It also ends the ridiculous gerrymandering. I mean c’mon, we’re down here in Easton, in a district with Wilkes-Barre, but not with Bethlehem. At least, if you’re going to have districts, have the decency of Iowa and say you can’t split counties.

        • Jon Geeting says:

          Rich is right – state legislatures are for managing competing regional political interests. The federal legislature is for managing competing megaregional differences.

  5. Jack Contado says:

    More revenue….? can you provide a list of additional revenue sources that total $1 trillion per year?

    • Jon Geeting says:

      Sure – any combination of ending mortgage interest deduction, deduction for state and local taxes, tax-exempt employer health plans, carried interest loophole, ending Bush tax cuts on income below $400K, ending fossil fuel subsidies. Do ‘em all, and any revenue collected beyond what’s needed could go to reducing tax rates.

      • Jack Contado says:

        “…mortgage interest deduction, deduction for state and local taxes, tax-exempt employer health plans, carried interest loophole, ending Bush tax cuts on income below $400K, ending fossil fuel subsidies. Do ‘em all, and any revenue collected beyond what’s needed could go to reducing tax rates.”
        Can you demonstrate how these total $1 trillion?

  6. GDub says:

    Rich–you have everything going for you except public opinion and the rules!

    Come on–The line you draw between state and national legislatures is a distinction without a difference. In what way does the Congress deal with “national” issues exclusively? Every single local issue finds a way to becoming an issue of strategic significance. A lot of people would love to see the Congress only deal with truly “national” issues but that’s hard to define and impossible to put in practice.

    By “regional” I meant what you call “mega region.” The issues are different in Idaho and Montana than they are in Ohio and Indiana. People elect whom they want to bring those concerns to the Federal level. That’s why the national popular vote, besides having no basis in law or fact, is basically irrelevant.

    I’m all for the ending of gerrymandering (although anything with a border is always going to cause someone to complain). However–just look at California, where a fairly modest anti-gerrymandering reform package was vociferously opposed on a bipartisan basis and needed a citizens initiative.

    By the Constitution, every state can do congressional delegations any way it wants (within the rules). However, the professional politician isn’t your friend on this one.

    • Jon Geeting says:

      Actually I don’t believe a state can do what Rich is talking about without a change in federal law. You could get pretty close to true PR with something like this layered district model.

    • Rich says:

      The Federal Government does not fix your pot hole. It also doesn’t decide your local noise ordinance. In fact, it doesn’t even decide how a town can zone itself, as state law decides that. The Federal Government passes laws and regulations that are national. They appropriate money to departments that are national, or directly to the states, but even there they deal with all the states. There is no reason a Congressman from Pennsylvania shouldn’t be there representing all of Pennsylvania, and not just say Lancaster County. All this does is tie down what should be a good of the state, good of the nation issue in “well what will my locals say” situation. It’s not a good way to set national policy.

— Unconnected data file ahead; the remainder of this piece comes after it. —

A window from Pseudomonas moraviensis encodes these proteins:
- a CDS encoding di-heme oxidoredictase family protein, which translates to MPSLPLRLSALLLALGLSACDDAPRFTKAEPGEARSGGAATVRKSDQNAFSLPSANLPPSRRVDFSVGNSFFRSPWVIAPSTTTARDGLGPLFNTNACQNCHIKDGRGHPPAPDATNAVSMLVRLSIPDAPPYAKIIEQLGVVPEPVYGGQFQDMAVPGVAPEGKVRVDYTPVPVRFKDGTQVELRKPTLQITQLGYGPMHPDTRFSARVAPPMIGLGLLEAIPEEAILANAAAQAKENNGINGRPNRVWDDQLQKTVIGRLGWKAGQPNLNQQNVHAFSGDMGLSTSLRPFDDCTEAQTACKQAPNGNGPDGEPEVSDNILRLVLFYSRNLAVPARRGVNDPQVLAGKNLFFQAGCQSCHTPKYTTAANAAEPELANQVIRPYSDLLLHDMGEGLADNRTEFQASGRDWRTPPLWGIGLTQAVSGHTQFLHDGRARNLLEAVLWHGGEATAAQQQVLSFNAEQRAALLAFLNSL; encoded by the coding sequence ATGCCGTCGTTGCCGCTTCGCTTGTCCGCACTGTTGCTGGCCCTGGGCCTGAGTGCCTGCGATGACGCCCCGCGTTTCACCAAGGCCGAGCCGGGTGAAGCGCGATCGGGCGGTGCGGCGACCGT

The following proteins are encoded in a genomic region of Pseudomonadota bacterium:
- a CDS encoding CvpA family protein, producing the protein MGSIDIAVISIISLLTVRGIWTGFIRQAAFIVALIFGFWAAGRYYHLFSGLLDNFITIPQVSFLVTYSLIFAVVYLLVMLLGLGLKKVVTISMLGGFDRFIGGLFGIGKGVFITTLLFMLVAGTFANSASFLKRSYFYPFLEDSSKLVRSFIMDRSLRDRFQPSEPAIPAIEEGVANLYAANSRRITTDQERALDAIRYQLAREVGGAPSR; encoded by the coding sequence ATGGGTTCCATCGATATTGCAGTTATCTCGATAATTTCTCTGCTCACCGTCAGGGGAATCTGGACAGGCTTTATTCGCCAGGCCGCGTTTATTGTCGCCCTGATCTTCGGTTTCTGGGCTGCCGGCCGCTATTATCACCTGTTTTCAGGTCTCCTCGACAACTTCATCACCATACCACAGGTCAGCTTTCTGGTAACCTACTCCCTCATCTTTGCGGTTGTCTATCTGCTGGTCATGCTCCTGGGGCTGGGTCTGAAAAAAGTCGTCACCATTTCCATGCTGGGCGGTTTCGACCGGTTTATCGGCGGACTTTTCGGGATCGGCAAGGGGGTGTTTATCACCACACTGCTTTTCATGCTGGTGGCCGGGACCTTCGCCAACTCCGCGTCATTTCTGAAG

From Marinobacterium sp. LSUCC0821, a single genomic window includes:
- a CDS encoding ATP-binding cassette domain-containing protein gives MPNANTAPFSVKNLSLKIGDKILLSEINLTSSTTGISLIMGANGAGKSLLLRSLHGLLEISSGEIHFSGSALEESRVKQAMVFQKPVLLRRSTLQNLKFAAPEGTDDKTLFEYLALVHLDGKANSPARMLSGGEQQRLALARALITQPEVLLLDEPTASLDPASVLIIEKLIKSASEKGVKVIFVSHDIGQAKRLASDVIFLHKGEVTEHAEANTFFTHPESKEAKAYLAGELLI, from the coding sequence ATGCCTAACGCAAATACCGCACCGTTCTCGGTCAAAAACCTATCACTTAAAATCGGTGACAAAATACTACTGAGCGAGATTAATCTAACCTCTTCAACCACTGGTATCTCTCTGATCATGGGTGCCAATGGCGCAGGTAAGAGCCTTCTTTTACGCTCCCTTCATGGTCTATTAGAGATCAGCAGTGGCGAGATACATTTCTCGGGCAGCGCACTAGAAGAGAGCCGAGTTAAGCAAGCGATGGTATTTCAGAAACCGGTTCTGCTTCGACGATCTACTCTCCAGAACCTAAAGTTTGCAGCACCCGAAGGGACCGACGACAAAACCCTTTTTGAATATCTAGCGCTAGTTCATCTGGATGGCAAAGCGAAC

As for regions, I know what you meant, which is why I picked two left-leaning states far apart. It’s not like Dems and Republicans in New Mexico and Arizona wouldn’t have some common regional interests between them. Unless you literally eliminated state representation, which cannot happen, you’ll always have an interest in regional politics within Congress.

      You’re right that the guys in Harrisburg won’t give up their right to gerrymander probably soon, but that doesn’t change the fact that we’re doing this wrong.

  7. Jack Contado says:

    So I take it you can’t demonstrate how your revenue proposals total $1 trillion?

  8. GDub says:

    Rich,

    I think the American Recovery and Reinvestment Act puts a dent in that argument. I would say the Federal Government, in particular the Congress, took great pride in fixing your pot hole, your old bridge, and your old stretch of county road! The signs say as much! Polls have long shown that they hate the Congress but think their own Rep is great.

    I don’t mean to say that the Congress wants to do zoning, but it is glad to fund certain tourist sites, certain nature parks, and move federal functions to certain places–which is one of the reasons I find earmarking odious.

    Take your state argument to the next level. Why should a Congressman “from” Allentown have more interest in representing Pittsburgh than in representing Phillipsburg, NJ? Or the guy from Pittsburgh–shouldn’t he care a bit more about Youngstown, OH? We have “representatives” that represent the whole state–they are called Senators!

    I think gerrymandering is the right issue to fight. But then every major political figure, when given a chance, says “well, we’ll do it when State X does it.” Either its time for a Constitutional Convention on the matter, or its time to fight for local action at the State Level and risk the idea that 2 reps may be from a party you don’t like.